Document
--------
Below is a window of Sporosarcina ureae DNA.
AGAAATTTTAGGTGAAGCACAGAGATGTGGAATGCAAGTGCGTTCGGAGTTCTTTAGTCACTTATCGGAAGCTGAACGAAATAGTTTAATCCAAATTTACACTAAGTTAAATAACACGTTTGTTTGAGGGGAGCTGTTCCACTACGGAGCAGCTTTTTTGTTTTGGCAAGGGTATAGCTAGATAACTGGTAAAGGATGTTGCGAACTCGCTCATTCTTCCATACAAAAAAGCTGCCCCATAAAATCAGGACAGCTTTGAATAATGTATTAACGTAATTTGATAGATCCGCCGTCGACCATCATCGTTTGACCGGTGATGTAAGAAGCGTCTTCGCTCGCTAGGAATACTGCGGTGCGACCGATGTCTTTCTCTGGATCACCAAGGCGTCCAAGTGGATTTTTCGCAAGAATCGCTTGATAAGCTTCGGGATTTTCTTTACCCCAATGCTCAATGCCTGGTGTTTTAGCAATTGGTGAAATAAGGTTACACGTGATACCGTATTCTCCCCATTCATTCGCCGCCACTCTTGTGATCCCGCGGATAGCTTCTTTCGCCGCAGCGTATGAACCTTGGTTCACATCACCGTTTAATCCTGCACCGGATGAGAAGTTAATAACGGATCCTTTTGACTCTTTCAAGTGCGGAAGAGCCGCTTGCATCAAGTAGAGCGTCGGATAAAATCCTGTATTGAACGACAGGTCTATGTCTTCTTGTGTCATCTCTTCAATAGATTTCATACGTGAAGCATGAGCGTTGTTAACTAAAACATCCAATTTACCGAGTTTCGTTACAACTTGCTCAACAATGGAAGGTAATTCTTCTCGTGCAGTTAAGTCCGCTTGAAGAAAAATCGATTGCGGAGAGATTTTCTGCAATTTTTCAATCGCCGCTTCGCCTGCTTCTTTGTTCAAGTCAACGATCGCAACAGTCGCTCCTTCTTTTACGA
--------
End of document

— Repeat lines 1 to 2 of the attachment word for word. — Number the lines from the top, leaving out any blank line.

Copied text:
Below is a window of Sporosarcina ureae DNA.
AGAAATTTTAGGTGAAGCACAGAGATGTGGAATGCAAGTGCGTTCGGAGTTCTTTAGTCACTTATCGGAAGCTGAACGAAATAGTTTAATCCAAATTTACACTAAGTTAAATAACACGTTTGTTTGAGGGGAGCTGTTCCACTACGGAGCAGCTTTTTTGTTTTGGCAAGGGTATAGCTAGATAACTGGTAAAGGATGTTGCGAACTCGCTCATTCTTCCATACAAAAAAGCTGCCCCATAAAATCAGGACAGCTTTGAATAATGTATTAACGTAATTTGATAGATCCGCCGTCGACCATCATCGTTTGACCGGTGATGTAAGAAGCGTCTTCGCTCGCTAGGAATACTGCGGTGCGACCGATGTCTTTCTCTGGATCACCAAGGCGTCCAAGTGGATTTTTCGCAAGAATCGCTTGATAAGCTTCGGGATTTTCTTTACCCCAATGCTCAATGCCTGGTGTTTTAGCAATTGGTGAAATAAGGTTACACGTGATACCGTATTCTCCCCATTCATTCGCCGCCACTCTTGTGATCCCGCGGATAGCTTCTTTCGCCGCAGCGTATGAACCTTGGTTCACATCACCGTTTAATCCTGCACCGGATGAGAAGTTAATAACGGATCCTTTTGACTCTTTCAAGTGCGGAAGAGCCGCTTGCATCAAGTAGAGCGTCGGATAAAATCCTGTATTGAACGACAGGTCTATGTCTTCTTGTGTCATCTCTTCAATAGATTTCATACGTGAAGCATGAGCGTTGTTAACTAAAACATCCAATTTACCGAGTTTCGTTACAACTTGCTCAACAATGGAAGGTAATTCTTCTCGTGCAGTTAAGTCCGCTTGAAGAAAAATCGATTGCGGAGAGATTTTCTGCAATTTTTCAATCGCCGCTTCGCCTGCTTCTTTGTTCAAGTCAACGATCGCAACAGTCGCTCCTTCTTTTACGA